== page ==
The show featured many of the songs from the new record Wonderful Glorious released only a couple weeks before. “Bombs Away” and “Peach Blossom” are two of the grungier songs from that record that make an impression live despite not having much to say. As much as I love the eels, the double disc Blinking Lights was the last record that really had any substance to it. Everything since has been solid enough and certainly listenable, but completely unmemorable. This record seems an improvement, but maybe I just gave it more time. It has more energy than the three that preceded it, but doesn’t quite reach the level of fuzzed out noise that Souljacker nailed. That record’s “Dog Faced Boy” continues to be a live favorite. Sadly, many of the earlier records were left out of the set list. No self-respecting eels’ fan expects to hear “Novocain,” but it’s been ages since I’ve heard anything from the brilliant follow-up Electroshock Blues, whose “Next Stop This Town” may be the best song he’s ever done.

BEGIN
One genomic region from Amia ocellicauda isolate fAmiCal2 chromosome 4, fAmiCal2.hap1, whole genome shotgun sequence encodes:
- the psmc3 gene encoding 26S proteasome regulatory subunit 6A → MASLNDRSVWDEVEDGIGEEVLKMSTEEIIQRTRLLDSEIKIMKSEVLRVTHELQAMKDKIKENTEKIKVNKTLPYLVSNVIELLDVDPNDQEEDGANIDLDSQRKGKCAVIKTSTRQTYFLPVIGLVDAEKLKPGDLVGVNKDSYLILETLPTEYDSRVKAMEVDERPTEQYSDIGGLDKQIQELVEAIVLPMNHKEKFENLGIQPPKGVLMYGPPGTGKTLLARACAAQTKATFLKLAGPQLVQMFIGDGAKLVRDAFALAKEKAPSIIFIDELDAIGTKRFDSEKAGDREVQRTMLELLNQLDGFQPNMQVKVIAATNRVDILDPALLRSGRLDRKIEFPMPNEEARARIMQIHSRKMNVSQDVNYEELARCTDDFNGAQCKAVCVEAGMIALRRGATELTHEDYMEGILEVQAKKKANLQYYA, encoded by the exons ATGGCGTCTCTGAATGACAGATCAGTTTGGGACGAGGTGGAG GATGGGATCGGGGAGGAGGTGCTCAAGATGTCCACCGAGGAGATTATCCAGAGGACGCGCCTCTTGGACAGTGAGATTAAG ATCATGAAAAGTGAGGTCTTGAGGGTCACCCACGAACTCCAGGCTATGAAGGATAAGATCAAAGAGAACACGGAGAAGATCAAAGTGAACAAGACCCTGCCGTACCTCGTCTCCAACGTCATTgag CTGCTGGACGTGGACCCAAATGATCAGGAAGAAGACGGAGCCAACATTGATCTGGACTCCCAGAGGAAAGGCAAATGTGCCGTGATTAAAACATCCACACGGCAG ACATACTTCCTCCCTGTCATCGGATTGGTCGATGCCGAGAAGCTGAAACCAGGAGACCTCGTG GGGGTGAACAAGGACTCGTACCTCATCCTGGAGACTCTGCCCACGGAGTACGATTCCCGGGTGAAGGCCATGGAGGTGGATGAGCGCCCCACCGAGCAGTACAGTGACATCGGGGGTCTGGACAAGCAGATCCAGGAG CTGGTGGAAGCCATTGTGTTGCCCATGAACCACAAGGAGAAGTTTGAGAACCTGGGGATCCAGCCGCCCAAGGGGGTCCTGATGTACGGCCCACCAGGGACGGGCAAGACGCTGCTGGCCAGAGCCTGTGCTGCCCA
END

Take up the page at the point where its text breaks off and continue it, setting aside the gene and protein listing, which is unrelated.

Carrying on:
I once saw an eels show where the first three or four songs were all covers, leading me to think that maybe he wasn’t going to do any original songs at all. He did of course, but the covers have always been a high point of their show. Tonight we got “Hypnotize Me,” the most un-Fleetwood Mac sounding Fleetwood Mac song there is. Totally awesome, and a perfect choice. E doesn’t seem like one to care about trends; apparently neither does his management who told him that “mash-ups were all the rage.” Not only are they so five years ago, they obviously didn’t explain that it was when you mash up songs by different artists, not two of your own songs. Still, it was a good excuse to play oldies “My Beloved Monster” and “Goddamn Right, It’s a Beautiful Day” as a medley.